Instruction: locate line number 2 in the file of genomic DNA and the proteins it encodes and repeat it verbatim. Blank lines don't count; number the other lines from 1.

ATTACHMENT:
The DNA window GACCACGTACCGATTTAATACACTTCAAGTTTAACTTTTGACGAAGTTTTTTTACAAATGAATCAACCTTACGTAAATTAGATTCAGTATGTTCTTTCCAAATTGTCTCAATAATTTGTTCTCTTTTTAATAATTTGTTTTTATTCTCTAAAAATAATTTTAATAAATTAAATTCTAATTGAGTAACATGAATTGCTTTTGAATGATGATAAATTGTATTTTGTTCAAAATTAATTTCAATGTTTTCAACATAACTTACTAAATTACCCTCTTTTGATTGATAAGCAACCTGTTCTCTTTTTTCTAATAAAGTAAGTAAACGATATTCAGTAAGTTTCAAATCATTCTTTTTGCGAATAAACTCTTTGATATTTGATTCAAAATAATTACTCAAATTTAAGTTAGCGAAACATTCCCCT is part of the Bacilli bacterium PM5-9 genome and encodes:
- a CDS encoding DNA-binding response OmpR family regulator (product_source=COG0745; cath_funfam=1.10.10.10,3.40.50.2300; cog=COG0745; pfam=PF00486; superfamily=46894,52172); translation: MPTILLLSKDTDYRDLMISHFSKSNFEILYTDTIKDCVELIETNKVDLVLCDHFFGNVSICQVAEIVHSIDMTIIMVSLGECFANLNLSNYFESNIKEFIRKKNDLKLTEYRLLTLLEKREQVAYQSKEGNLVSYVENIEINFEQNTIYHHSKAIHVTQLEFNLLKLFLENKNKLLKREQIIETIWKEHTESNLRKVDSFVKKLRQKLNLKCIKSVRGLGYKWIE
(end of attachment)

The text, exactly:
- a CDS encoding DNA-binding response OmpR family regulator (product_source=COG0745; cath_funfam=1.10.10.10,3.40.50.2300; cog=COG0745; pfam=PF00486; superfamily=46894,52172); translation: MPTILLLSKDTDYRDLMISHFSKSNFEILYTDTIKDCVELIETNKVDLVLCDHFFGNVSICQVAEIVHSIDMTIIMVSLGECFANLNLSNYFESNIKEFIRKKNDLKLTEYRLLTLLEKREQVAYQSKEGNLVSYVENIEINFEQNTIYHHSKAIHVTQLEFNLLKLFLENKNKLLKREQIIETIWKEHTESNLRKVDSFVKKLRQKLNLKCIKSVRGLGYKWIE